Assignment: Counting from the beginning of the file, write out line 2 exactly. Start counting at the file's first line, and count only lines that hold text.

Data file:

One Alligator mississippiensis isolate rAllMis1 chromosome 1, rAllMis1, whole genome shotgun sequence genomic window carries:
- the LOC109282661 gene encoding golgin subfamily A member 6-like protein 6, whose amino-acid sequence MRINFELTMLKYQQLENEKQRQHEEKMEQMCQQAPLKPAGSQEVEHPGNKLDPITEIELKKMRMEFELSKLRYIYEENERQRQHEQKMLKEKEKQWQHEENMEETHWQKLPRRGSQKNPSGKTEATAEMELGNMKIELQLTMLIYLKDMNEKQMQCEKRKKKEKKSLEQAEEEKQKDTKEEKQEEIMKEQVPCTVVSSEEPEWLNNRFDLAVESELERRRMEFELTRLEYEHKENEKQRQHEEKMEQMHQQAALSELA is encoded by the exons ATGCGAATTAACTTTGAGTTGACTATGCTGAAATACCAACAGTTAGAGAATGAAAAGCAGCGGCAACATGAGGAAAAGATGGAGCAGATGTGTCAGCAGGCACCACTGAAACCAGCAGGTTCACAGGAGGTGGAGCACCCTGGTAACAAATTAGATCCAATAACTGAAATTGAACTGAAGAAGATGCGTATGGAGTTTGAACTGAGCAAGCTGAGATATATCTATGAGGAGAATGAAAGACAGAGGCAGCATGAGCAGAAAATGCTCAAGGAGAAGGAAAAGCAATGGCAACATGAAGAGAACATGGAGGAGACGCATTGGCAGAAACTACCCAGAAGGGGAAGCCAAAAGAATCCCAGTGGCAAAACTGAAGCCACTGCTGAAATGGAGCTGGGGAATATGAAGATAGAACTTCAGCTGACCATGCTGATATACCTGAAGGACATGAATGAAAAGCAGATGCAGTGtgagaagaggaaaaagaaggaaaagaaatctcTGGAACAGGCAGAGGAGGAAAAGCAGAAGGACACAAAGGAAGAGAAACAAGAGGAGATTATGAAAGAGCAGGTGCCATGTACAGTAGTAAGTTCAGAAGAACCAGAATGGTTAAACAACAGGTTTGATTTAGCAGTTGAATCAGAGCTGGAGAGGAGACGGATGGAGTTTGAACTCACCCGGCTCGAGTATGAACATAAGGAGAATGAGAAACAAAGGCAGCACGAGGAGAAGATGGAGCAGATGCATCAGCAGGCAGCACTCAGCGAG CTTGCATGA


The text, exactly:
- the LOC109282661 gene encoding golgin subfamily A member 6-like protein 6, whose amino-acid sequence MRINFELTMLKYQQLENEKQRQHEEKMEQMCQQAPLKPAGSQEVEHPGNKLDPITEIELKKMRMEFELSKLRYIYEENERQRQHEQKMLKEKEKQWQHEENMEETHWQKLPRRGSQKNPSGKTEATAEMELGNMKIELQLTMLIYLKDMNEKQMQCEKRKKKEKKSLEQAEEEKQKDTKEEKQEEIMKEQVPCTVVSSEEPEWLNNRFDLAVESELERRRMEFELTRLEYEHKENEKQRQHEEKMEQMHQQAALSELA is encoded by the exons ATGCGAATTAACTTTGAGTTGACTATGCTGAAATACCAACAGTTAGAGAATGAAAAGCAGCGGCAACATGAGGAAAAGATGGAGCAGATGTGTCAGCAGGCACCACTGAAACCAGCAGGTTCACAGGAGGTGGAGCACCCTGGTAACAAATTAGATCCAATAACTGAAATTGAACTGAAGAAGATGCGTATGGAGTTTGAACTGAGCAAGCTGAGATATATCTATGAGGAGAATGAAAGACAGAGGCAGCATGAGCAGAAAATGCTCAAGGAGAAGGAAAAGCAATGGCAACATGAAGAGAACATGGAGGAGACGCATTGGCAGAAACTACCCAGAAGGGGAAGCCAAAAGAATCCCAGTGGCAAAACTGAAGCCACTGCTGAAATGGAGCTGGGGAATATGAAGATAGAACTTCAGCTGACCATGCTGATATACCTGAAGGACATGAATGAAAAGCAGATGCAGTGtgagaagaggaaaaagaaggaaaagaaatctcTGGAACAGGCAGAGGAGGAAAAGCAGAAGGACACAAAGGAAGAGAAACAAGAGGAGATTATGAAAGAGCAGGTGCCATGTACAGTAGTAAGTTCAGAAGAACCAGAATGGTTAAACAACAGGTTTGATTTAGCAGTTGAATCAGAGCTGGAGAGGAGACGGATGGAGTTTGAACTCACCCGGCTCGAGTATGAACATAAGGAGAATGAGAAACAAAGGCAGCACGAGGAGAAGATGGAGCAGATGCATCAGCAGGCAGCACTCAGCGAG CTTGCATGA